Did you know that up to 80% of medical bills contain at least one error? Overbilling patients is likely unintentional on the part of your doctor’s billing office, the hospital where you received care or another health care provider. It’s just that billing mistakes happen easily when dealing with large numbers of patients, everchanging medical codes, payments crossed in the mail and health insurance companies.
So, how can you make sure you’re not billed for a service you never received or for a procedure that should be covered by your health insurance? Fortunately, with a little time and effort, it’s easier to check your medical bills for accuracy than you might think. And that time is well spent, potentially saving you hundreds, maybe even thousands, of dollars due to medical billing errors.
Below are five steps to take to make sure that you really owe the amount due on medical bills…
Review the itemized bill
Never pay a medical bill that doesn’t itemize each charge. For example, the bill might show a charge of $160 for an office visit, another $160 for a biopsy and a separate $160 for a visit to the same doctor on a different date. Also keep in mind that a payment you made for a previously billed charge may not have been recorded until after the new bill with additional charges was sent. Make sure that each item on the itemized bill is one that you actually owe, since medical billing errors are common. If the doctor or hospital sends a bill that isn’t itemized, request that they send you an itemized bill for your review.
Compare the Explanation of Benefits
Most insurance companies send an explanation of benefits (EOB) after receiving your claim from a hospital, doctor or other healthcare provider. The EOB may look like a bill and even show an amount owed under “patient responsibility” or a similar term. But don’t pull out your credit or debit card yet, since the EOB isn’t a bill. The insurance company sends the EOB so that you can understand the bill you’ll receive from your healthcare provider.
The EOB may look intimidating (and boring) at first glance, but it’s actually a simple document to read and understand. Information to verify on the EOB includes the service description, the amount your healthcare provider bills, the medical billing code, the amount your insurance company reimburses and how much you will owe. Wait until you receive the medical bill and compare it to the EOB for accuracy before sending payment. Also, if you receive a medical bill before your health insurance provider sends the EOB, hold off on paying that bill until you receive the EOB to avoid overpayment.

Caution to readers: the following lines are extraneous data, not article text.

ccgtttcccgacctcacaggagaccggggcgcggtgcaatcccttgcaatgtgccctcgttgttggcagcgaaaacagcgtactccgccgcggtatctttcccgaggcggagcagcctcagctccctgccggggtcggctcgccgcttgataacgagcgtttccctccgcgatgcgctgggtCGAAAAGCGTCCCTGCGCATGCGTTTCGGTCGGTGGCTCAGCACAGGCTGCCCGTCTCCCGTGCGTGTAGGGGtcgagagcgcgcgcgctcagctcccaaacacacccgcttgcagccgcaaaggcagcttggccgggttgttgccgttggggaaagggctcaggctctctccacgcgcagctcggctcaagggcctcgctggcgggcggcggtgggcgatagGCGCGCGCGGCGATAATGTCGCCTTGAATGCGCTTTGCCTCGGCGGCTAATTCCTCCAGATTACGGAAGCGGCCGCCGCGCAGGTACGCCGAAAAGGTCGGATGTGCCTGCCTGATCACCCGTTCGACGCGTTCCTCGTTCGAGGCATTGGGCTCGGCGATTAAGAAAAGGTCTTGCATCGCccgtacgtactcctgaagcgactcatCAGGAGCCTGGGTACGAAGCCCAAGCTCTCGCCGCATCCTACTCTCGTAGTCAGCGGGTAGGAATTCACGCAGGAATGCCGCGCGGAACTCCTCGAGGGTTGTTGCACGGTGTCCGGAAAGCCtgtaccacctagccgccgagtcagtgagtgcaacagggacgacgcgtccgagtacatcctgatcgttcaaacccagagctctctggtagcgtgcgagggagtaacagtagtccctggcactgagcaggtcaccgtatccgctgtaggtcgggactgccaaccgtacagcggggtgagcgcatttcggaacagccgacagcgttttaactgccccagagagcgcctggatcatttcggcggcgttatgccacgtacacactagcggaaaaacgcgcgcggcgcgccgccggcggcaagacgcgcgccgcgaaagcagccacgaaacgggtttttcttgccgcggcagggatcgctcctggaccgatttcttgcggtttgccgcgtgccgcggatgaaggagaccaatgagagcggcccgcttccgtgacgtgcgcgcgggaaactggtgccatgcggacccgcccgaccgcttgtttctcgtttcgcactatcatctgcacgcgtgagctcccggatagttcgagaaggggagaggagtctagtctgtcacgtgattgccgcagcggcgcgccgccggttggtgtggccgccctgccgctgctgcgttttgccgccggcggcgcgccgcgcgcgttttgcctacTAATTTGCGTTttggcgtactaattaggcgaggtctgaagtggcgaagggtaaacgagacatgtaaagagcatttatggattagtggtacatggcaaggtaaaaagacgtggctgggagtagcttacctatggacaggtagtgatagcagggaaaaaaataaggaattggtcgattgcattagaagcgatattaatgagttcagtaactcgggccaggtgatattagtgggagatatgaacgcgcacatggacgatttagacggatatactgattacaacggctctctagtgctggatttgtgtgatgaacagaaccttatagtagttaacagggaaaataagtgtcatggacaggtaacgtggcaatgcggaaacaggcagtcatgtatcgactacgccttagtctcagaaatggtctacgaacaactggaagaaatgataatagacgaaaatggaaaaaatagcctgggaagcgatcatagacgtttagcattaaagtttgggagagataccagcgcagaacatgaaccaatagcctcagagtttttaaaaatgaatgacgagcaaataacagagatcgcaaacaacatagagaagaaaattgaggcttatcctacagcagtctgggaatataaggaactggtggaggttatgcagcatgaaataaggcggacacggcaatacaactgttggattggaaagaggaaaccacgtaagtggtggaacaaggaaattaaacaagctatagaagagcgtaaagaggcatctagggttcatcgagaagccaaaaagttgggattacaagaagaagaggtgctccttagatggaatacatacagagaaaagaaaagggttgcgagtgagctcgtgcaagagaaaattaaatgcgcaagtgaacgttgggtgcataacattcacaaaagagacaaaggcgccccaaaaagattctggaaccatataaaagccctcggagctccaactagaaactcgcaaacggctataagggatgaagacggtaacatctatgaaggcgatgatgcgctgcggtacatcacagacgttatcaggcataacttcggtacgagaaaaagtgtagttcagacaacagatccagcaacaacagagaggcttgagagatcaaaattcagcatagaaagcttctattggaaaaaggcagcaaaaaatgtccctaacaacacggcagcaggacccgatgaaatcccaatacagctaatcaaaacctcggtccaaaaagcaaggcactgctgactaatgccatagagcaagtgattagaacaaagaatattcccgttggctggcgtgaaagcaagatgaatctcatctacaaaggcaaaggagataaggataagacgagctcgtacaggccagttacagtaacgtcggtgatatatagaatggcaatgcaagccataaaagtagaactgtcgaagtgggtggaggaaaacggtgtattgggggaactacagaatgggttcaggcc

Ensure accuracy of medical codes
Make sure that the coding, the numerical and/or alphabetical code used to specify the visit, procedure or other service received, is correct on your EOB and/or the medical bill from the doctor, hospital or other health care provider, since that code tells the billing office how much to bill. Chances are, you won’t know what those codes mean, but you can look them up online to make sure you’re not being billed for a service you didn’t receive.
Keep an eye out for duplicate bills
Depending on the nature of the doctor’s visit, hospital stay or procedure, you could have medical bills rolling in for months afterward from multiple doctors, pathology labs and other health care providers. With so many different bills, it’s easy to just want to pay them all right away to ease your medical bill headache. However, rushing to pay every medical bill that arrives in the mail could mean paying duplicate bills if you’re not careful.
Keep all medical bills for doctors’ visits, hospital stays and services and related physicians and health care providers in one place, preferably a hardcopy file that you can access easily. Then sort the bills, making you haven’t received duplicate bills for specific dates and services.
Watch out for canceled work
Doctors’ offices are busy places, and if your doctor ordered a shot, vaccine or other procedure and then canceled it for some reason, you could still be billed for the canceled work if the order wasn’t changed in your records. If you see a charge for work that never occurred, call the billing office and explain. Once the billing office person checks with the doctor, they should remove the charge, adjusting the amount owed.
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Article last modified on May 10, 2023. Published by Debt.com, LLC